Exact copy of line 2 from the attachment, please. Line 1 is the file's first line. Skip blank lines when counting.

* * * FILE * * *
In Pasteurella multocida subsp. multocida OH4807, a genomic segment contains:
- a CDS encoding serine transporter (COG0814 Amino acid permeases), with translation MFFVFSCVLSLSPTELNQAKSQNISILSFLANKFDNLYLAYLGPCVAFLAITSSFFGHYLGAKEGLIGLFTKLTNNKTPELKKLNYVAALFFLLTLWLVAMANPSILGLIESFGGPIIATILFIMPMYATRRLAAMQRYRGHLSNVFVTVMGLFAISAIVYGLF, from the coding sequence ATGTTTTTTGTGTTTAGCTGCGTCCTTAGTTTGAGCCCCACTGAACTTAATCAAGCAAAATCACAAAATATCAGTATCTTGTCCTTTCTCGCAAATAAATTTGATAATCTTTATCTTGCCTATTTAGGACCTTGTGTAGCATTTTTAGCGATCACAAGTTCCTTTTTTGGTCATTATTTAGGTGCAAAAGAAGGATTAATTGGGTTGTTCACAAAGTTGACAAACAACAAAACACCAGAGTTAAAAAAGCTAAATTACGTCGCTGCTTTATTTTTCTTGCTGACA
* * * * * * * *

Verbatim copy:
- a CDS encoding serine transporter (COG0814 Amino acid permeases), with translation MFFVFSCVLSLSPTELNQAKSQNISILSFLANKFDNLYLAYLGPCVAFLAITSSFFGHYLGAKEGLIGLFTKLTNNKTPELKKLNYVAALFFLLTLWLVAMANPSILGLIESFGGPIIATILFIMPMYATRRLAAMQRYRGHLSNVFVTVMGLFAISAIVYGLF, from the coding sequence ATGTTTTTTGTGTTTAGCTGCGTCCTTAGTTTGAGCCCCACTGAACTTAATCAAGCAAAATCACAAAATATCAGTATCTTGTCCTTTCTCGCAAATAAATTTGATAATCTTTATCTTGCCTATTTAGGACCTTGTGTAGCATTTTTAGCGATCACAAGTTCCTTTTTTGGTCATTATTTAGGTGCAAAAGAAGGATTAATTGGGTTGTTCACAAAGTTGACAAACAACAAAACACCAGAGTTAAAAAAGCTAAATTACGTCGCTGCTTTATTTTTCTTGCTGACA